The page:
1. A little economics lesson is in order, I suppose, since it’s fitting with most artists who are incapable or otherwise unwilling to change their sound. The law of diminishing marginal utility states that as one increases consumption of a product (in this case, listening to Beach House songs), there is a decline in marginal utility (pleasure) that that person derives with each additional unit consumed. It’s like tequila shots. The first one tastes great, but by the tenth, you’re covered in your own vomit on a subway ride home at 1 in the morning.
2. This is Beach House’s fourth album and their song formula has remained unchanged. Add one part drum machines, add one part melody from Alex Scally via keyboard or guitar, add one part grainy voice from Victoria Legrand and sprinkle some Elizabeth Fraser while you stir slowly. To be fair, it has worked in the past, especially with Teen Dream, and when the really basic drum suddenly kicked in partway through “Zebra,” it was a testament that music need not be complex to be beautiful.
3. But the problem with Bloom (which Teen Dream was also guilty of, but to a lesser extent), is that I want something different halfway through listening to the album. Moreover, you could shuffle these songs with those from Teen Dream and had I not familiarized myself with the tracks on both, I wouldn’t be able to tell you which is which. Which is strange, considering just how different the covers are. Teen Dreamwas swirls of different shades of sand (at least that’s what it looked like to me).Bloom‘s cover is the exact opposite, it’s black and white and the contrast is sharp. The album suggests a completely different atmosphere than that of Teen Dream, and the band itself have stated in an interview with Pitchfork that they wanted it tosound dark from the title, “It’s funny that everyone’s obsessed with the idea that it has to do with flowers because we thought it sounded dark. The word is like an object– we were thinking ‘bloom,’ ‘doom.'”
I think it’s safe to say that no one made that ridiculous association.
4. That being said, the band does try writing darker lyrics. Take “Wild,” for example, which features the opening couplet, “My mother said to me that I would get in trouble / Our father won’t come home, cause he is seeing double.” It suggests a broken household, either because an abusive father or a father who abuses alcohol. But I don’t feel anything, because their music always puts an emphasis on the word “pop” in “dream pop,” as opposed to say, Cocteau Twins, who obviously influenced the band, and as Fraser has proved, you don’t need to sound coherent to sound dark. You just need to sound dark.
5. You’ll imagine my surprise at looking at the tracklist and times before I heard the album. Closer “Irene” lasted a good 11 minutes more than any other track here, and I was excited to hear how the band would pull off something 17-minutes long. It would’ve been completely different than anything else in their repertoire, but nope. It’s a hidden bonus track after a long silence, the type of thing they used to do before the digital age made that obsolete.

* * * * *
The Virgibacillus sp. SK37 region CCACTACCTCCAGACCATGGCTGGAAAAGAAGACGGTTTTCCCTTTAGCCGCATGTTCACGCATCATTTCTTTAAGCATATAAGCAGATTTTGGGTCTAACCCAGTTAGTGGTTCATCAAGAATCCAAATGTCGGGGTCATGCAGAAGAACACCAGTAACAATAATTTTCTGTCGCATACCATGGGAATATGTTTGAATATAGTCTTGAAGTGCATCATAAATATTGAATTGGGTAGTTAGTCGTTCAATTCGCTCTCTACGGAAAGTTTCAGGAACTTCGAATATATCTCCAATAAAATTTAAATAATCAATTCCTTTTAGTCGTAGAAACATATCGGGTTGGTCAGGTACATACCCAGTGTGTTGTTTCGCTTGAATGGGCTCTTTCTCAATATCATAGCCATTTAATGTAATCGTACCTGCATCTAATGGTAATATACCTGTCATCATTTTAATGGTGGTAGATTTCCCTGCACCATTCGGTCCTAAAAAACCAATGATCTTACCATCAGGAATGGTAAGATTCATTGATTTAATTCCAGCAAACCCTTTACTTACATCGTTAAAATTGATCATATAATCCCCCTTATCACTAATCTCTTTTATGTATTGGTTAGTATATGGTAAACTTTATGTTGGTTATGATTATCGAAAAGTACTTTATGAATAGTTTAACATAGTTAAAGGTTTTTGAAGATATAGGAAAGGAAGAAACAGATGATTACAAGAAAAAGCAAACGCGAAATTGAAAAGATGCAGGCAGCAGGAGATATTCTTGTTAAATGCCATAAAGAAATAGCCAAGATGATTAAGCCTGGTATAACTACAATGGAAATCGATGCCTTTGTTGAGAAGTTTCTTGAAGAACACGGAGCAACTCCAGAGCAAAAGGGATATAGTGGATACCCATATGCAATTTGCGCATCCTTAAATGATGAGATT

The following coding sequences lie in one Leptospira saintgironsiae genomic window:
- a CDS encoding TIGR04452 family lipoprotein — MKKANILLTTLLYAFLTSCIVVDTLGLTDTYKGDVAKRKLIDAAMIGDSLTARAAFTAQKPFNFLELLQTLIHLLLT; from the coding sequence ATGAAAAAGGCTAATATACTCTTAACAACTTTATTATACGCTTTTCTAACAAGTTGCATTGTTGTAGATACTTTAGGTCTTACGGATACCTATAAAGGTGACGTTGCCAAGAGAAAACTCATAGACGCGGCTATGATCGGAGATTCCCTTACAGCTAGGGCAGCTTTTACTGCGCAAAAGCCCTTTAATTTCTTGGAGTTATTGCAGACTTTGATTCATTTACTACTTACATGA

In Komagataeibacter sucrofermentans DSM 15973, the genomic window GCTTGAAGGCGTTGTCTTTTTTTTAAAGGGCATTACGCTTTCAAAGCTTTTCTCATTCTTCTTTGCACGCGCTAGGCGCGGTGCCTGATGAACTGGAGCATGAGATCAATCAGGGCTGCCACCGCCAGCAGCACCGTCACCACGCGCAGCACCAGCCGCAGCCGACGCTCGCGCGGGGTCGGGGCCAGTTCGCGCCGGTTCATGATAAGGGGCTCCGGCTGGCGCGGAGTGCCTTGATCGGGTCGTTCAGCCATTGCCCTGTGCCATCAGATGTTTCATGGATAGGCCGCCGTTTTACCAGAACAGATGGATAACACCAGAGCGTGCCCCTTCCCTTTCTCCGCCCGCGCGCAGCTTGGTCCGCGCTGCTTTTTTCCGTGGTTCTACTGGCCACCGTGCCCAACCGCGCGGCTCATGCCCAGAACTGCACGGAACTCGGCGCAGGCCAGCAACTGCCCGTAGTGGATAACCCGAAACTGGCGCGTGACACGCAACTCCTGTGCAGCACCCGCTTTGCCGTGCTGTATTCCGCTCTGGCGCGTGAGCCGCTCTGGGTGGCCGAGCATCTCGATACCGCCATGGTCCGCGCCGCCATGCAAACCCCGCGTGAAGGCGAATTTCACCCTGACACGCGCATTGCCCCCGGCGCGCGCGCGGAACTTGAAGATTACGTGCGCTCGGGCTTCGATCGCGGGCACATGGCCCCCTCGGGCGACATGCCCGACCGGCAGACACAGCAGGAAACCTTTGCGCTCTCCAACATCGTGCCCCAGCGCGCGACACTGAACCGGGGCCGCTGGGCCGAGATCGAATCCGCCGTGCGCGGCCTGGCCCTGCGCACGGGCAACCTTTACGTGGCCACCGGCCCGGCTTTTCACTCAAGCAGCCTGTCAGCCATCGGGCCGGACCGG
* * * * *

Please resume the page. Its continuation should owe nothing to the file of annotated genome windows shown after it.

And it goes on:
6. But the band’s forte is Victoria Legrand’s ability to turn simple hooks into exhaled clouds, and there are some wonderful examples of that in Bloom that do make it worth keeping: opener and lead single “Myth” has her launching into a falsetto for the “Help me to make it” bit, as well as employing cowbells, something that wasn’t heard on Teen Dream and a nice addition; Alex Scally takes a rest for the pre-chorus of “Other People” so that Victoria Legrand can sing “Other people stay in touch” and it’s probably the most touching moment on the album (though it’s a shame the band sticks a pointless 20-second outro that doesn’t even try to segue into “The Hours”); “Irene”‘s “It’s a strange paradise” might be the most melodic one on the album, but it’s a shame the band tried repeating one single chord over and over to build up anticipation to it – the trick plays out well before she’s allowed to enter.
7. In that same aforementioned interview with Pitchfork, Alex Scally said some pretty ridiculous things, and each time, Victoria Legrand had to say something to compensate for it. My favourite part when Pitchfork asked: “Have you ever gotten the urge to change the way your music sounds?” Alex Scally responded with, “We are not making some sort of conscious choice, like, “Let’s stay the same.” I hate it when bands change between records. They’re thinking before they make music.”Victoria intervened, “Which works for different types of artists, because they’re more intellectual.” But Scally went on anyway, “Writing about us, people have said: “Do we need another album by this band?” What the fuck is that? That only matters if you’re just listening to sound. Did anyone ever say, “Do we need another album from the Beatles?” It’s this pathetic era we’re in where people are like, “I’m done with them, I need a new sound; I’m a baby, I need something every five minutes.””
Ignoring how condescending to your fans that response was, the thing is, Mr. Scally, that the Beatles changed their sound with practically every album since Revolver (for arguments sake, but we can even go back to Rubber Soul). Actually, with The Beatles [White Album] and Abbey Road, you could say that they changed their sound with every song.
And as for your description of the title, and how “[i]t encapsulated tons: the bloom, the end of the bloom, and then coming back the next year,” you do realize that very process you described involves change, right?